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Friday, December 7, 2007

Water politics and nature

Dec 5, 2007
Water politics and nature
WATER scarcity is not a mental picture people have of climate change. Rising waters are. National Geographic in an advance report drawn from a scientific journal has added an expanding tropical zone, by as much as 500km on either side of the Equator, as a new nature-warping phenomenon of global warming. It is scientists' misfortune that governments everywhere have a low attention threshold for esoterica such as this. But governments should be all ears when scientists present the issue of water shortage and consequent resource wars in graphic terms. This makes the matter of melting glaciers in the Tibetan plateau of the Himalayas, raised this week at the inaugural Asia-Pacific water conference in Japan, one more reason climate change should not be treated as the scientific equivalent of doodling. Governments need to get serious about it.
The Himalayan glaciers which feed river systems in China, South Asia and South-east Asia have been retreating at a faster rate in the last two decades, as ambient temperatures rose by 2.2 deg C, according to one study. The small print says this rate was more rapid than in the last 100 years. So what, so far? Try this for comprehension: The Himalayan glaciers hold the most plentiful supply of frozen water on Earth, aside from the polar ice caps. In summer months snow melt replenishes Asian rivers which otherwise would run low. More than two billion people in this swathe of the continent depend on the snow melt. What scientists are saying is that, at the accelerated rate of planetary warming, the seasonal rhythm of ebb and flow will sooner or later be disrupted beyond repair, with frightful results. A deluge, with disastrous flooding in China, the subcontinent and mainland South-east Asia, will be followed by a dryout of the river systems over a few decades. Droughts will follow, which will decimate crop cultivation. Almost all the Himalayan glaciers shrank in the last two decades, a doubling in quantity from the mid-20th century on. The World Wide Fund for Nature has said a quarter of the world's glaciers would be gone by 2050.

There is added danger in the sub-Himalayan region from the bursting of glacial lakes. A Japanese mountaineer, Mr Ken Noguchi, told the water conference of how Nepal and Bhutan lived in fear of burst lakes. Asian countries which have damming projects on the upper reaches of rivers, to conserve water stocks and to prevent flooding, invariably cause unhappiness to riparian states downstream. The political dimension of the water resource issue gets all the attention. Should not nations be looking at first principles?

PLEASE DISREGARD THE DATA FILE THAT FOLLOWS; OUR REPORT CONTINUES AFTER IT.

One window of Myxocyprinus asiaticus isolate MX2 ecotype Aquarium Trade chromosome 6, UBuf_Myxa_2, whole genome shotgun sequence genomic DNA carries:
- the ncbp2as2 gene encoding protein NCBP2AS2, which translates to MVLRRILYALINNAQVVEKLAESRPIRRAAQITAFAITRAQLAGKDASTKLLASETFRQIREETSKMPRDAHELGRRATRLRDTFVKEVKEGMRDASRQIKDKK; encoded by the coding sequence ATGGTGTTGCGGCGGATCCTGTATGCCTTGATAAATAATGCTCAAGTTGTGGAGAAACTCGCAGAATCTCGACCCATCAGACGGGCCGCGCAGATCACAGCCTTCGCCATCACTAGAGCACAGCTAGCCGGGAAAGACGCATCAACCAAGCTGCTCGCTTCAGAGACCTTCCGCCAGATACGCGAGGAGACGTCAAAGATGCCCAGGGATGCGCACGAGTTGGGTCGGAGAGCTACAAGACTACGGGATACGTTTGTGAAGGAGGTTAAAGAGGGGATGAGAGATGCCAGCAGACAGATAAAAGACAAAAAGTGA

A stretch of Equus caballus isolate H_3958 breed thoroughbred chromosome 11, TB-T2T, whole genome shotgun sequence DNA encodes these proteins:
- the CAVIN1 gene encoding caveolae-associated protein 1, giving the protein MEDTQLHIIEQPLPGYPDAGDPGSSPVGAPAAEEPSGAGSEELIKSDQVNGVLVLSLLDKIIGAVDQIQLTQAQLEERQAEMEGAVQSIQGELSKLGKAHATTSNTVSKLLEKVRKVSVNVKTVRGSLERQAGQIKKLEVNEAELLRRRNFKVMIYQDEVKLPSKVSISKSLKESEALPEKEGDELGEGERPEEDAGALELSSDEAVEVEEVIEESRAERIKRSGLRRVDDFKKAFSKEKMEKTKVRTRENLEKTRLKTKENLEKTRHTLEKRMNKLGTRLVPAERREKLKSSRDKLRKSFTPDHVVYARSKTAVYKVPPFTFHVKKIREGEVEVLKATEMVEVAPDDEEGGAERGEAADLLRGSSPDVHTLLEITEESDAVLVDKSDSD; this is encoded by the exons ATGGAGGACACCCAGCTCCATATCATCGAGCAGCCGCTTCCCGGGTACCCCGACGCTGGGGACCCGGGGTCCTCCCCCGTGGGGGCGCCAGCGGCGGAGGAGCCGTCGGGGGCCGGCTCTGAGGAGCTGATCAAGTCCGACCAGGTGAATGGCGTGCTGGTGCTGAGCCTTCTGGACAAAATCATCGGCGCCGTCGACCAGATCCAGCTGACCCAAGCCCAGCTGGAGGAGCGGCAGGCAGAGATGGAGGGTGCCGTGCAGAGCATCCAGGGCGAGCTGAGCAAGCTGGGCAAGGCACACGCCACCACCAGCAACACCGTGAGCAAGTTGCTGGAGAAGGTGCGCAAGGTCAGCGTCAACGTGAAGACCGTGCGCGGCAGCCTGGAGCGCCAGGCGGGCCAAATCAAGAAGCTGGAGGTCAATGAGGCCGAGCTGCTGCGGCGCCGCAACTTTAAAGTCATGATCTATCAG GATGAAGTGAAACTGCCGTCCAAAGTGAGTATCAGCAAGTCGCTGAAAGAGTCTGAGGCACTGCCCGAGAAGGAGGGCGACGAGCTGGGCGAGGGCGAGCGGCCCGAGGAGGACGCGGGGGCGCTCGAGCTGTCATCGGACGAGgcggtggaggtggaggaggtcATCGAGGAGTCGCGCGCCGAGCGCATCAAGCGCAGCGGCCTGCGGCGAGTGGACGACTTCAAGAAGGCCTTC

WATER scarcity is not a mental picture people have of climate change. Rising waters are. National Geographic in an advance report drawn from a scientific journal has added an expanding tropical zone, by as much as 500km on either side of the Equator, as a new nature-warping phenomenon of global warming. It is scientists' misfortune that governments everywhere have a low attention threshold for esoterica such as this. But governments should be all ears when scientists present the issue of water shortage and consequent resource wars in graphic terms. This makes the matter of melting glaciers in the Tibetan plateau of the Himalayas, raised this week at the inaugural Asia-Pacific water conference in Japan, one more reason climate change should not be treated as the scientific equivalent of doodling. Governments need to get serious about it.
The Himalayan glaciers which feed river systems in China, South Asia and South-east Asia have been retreating at a faster rate in the last two decades, as ambient temperatures rose by 2.2 deg C, according to one study. The small print says this rate was more rapid than in the last 100 years. So what, so far? Try this for comprehension: The Himalayan glaciers hold the most plentiful supply of frozen water on Earth, aside from the polar ice caps. In summer months snow melt replenishes Asian rivers which otherwise would run low. More than two billion people in this swathe of the continent depend on the snow melt. What scientists are saying is that, at the accelerated rate of planetary warming, the seasonal rhythm of ebb and flow will sooner or later be disrupted beyond repair, with frightful results. A deluge, with disastrous flooding in China, the subcontinent and mainland South-east Asia, will be followed by a dryout of the river systems over a few decades. Droughts will follow, which will decimate crop cultivation. Almost all the Himalayan glaciers shrank in the last two decades, a doubling in quantity from the mid-20th century on. The World Wide Fund for Nature has said a quarter of the world's glaciers would be gone by 2050.

There is added danger in the sub-Himalayan region from the bursting of glacial lakes. A Japanese mountaineer, Mr Ken Noguchi, told the water conference of how Nepal and Bhutan lived in fear of burst lakes. Asian countries which have damming projects on the upper reaches of rivers, to conserve water stocks and to prevent flooding, invariably cause unhappiness to riparian states downstream. The political dimension of the water resource issue gets all the attention. Should not nations be looking at first principles?

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